Reviving a Lost Art
January 15, 2012 - Can this lost art be revived?
By Rob Morgan
Pastor Earl Langley of Nashville, looking back over a fruitful life, recently told me his earliest memories. At age 6, he attended a church where a woman named Mrs. Peters was keen on Scripture memory. To anyone who would memorize Psalm 23, she offered a pencil with a plastic cover imprinted with a Bible verse.
“I remember being intrigued with those small shiny pencils,” said Earl. “I memorized Psalm 23 and won one of them. But what I really won was a far greater prize—a marvelous passage of Scripture that has stayed with me through all these years. I’m 73 now, and while other passages seem to escape my memory, the Twenty-Third Psalm remains firmly entrenched there. Praise the Lord, who is and has been my Shepherd for all these years.”
How many of our youngsters will be able to give a similar testimony 70 years from now? Two classic Christian practices are endangered by our swiftly changing world. One is the singing of the great hymns; the other is the discipline of Scripture memorization. I encourage Christians to learn the hymns without neglecting newer songs of praise, and I believe we also need to learn Bible verses.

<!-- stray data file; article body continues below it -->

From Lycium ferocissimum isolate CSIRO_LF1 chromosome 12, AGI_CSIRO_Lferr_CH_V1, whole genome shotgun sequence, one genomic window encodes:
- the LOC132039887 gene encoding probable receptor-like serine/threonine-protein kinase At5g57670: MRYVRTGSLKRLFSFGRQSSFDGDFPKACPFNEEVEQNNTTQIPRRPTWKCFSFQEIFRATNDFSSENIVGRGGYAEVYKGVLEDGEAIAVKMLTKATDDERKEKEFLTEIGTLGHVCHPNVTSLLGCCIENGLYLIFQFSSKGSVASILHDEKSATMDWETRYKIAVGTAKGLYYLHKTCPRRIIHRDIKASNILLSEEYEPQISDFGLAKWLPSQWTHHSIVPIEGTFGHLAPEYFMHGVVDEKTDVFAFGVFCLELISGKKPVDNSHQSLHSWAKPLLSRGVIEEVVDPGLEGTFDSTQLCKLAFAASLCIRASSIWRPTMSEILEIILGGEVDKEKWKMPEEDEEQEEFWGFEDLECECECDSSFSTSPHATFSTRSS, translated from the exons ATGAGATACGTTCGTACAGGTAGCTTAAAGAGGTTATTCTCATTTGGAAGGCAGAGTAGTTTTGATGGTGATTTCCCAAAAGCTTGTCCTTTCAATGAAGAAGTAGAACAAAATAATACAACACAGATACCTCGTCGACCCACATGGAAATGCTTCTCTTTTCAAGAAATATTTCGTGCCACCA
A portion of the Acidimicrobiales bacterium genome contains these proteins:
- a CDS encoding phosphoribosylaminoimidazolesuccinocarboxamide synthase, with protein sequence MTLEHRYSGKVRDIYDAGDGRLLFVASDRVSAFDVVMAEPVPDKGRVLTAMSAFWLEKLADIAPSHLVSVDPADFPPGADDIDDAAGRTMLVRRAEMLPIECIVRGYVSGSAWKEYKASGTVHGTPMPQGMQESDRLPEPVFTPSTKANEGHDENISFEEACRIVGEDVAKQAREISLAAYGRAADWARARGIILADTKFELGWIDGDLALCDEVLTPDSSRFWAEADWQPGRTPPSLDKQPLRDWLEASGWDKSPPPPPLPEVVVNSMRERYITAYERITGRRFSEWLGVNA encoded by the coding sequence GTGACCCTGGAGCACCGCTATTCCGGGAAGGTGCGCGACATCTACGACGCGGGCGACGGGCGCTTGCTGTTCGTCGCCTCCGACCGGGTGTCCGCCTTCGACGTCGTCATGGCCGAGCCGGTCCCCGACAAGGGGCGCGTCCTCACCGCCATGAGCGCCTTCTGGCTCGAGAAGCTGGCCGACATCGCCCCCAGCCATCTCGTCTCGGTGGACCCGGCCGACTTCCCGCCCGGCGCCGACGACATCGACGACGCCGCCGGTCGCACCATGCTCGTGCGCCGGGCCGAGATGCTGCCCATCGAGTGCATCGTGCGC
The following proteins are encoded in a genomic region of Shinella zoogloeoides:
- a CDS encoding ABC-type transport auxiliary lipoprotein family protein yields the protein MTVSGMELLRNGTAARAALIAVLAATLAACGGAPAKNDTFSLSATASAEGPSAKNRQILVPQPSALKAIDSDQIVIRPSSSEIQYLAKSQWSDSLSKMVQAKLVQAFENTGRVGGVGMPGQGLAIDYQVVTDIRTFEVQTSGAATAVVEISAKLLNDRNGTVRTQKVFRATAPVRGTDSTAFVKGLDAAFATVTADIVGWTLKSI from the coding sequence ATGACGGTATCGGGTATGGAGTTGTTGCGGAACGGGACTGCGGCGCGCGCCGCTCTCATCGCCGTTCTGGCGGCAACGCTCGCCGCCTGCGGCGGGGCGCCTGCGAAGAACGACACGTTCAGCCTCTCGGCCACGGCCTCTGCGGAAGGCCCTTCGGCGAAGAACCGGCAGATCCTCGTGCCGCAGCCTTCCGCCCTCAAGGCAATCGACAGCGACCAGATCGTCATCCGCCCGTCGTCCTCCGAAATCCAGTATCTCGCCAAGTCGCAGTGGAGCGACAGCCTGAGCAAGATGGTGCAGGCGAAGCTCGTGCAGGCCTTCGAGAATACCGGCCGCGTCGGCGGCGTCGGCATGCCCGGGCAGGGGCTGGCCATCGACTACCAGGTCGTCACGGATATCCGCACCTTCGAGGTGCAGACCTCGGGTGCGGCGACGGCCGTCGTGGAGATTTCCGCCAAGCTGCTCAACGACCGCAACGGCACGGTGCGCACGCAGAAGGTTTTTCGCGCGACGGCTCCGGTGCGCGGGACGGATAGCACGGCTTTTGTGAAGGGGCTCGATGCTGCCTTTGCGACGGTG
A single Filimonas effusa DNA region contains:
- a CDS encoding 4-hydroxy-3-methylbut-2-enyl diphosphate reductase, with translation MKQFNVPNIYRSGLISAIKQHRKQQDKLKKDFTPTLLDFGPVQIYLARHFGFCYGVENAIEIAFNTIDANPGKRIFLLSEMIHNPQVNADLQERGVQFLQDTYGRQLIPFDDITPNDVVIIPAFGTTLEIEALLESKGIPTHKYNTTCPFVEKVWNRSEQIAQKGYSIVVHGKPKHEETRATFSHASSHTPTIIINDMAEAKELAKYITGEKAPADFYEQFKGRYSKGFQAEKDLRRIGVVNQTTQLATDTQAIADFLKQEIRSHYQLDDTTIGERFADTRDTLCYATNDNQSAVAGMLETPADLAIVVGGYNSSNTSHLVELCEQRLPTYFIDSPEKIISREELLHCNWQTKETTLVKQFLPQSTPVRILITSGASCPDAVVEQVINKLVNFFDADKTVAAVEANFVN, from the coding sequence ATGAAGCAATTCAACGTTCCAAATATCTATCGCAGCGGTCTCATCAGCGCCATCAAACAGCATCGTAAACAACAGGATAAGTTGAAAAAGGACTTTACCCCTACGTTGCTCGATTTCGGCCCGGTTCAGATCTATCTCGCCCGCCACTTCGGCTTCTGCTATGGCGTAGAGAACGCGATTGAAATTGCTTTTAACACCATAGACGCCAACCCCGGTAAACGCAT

Our world has forgotten how to memorize. Our retrieval devices do it for us. We carry translations of the Bible on our cell phones. We search data on our computers. All the information of life fits on our electronic devices, and with a click of a button we recall what we need.
I’m not complaining. We should praise the Lord for the portability and accessibility of Scripture! Our expanding technologies hold unbelievable potential for evangelism and discipleship. But no electronic device can replace our God-designed brains. Just because the Bible is clipped to our belt doesn’t mean it’s inscribed in our minds. Just because it’s at our fingertips doesn’t mean it’s sinking into our souls.
There’s no substitute for engraving the very words of God into the furrows of our thoughts. The Bible doesn’t say, “Your Word have I clipped to my belt.” It says, “Your word I have hidden in my heart” (Psalm 119:11).
The genius of Scripture is its capacity to transform us by the renewing of our minds (Romans 12:2). Ephesians 4:23 commands, “Be renewed in the spirit of your mind.”
Colossians 3:2 tells us to set our minds on things above. Scripture memorization is a way of digging into the mind and planting the truth a little deeper in order to achieve a richer harvest. Prior generations memorized vast portions of God’s Word; we can memorize more than we think.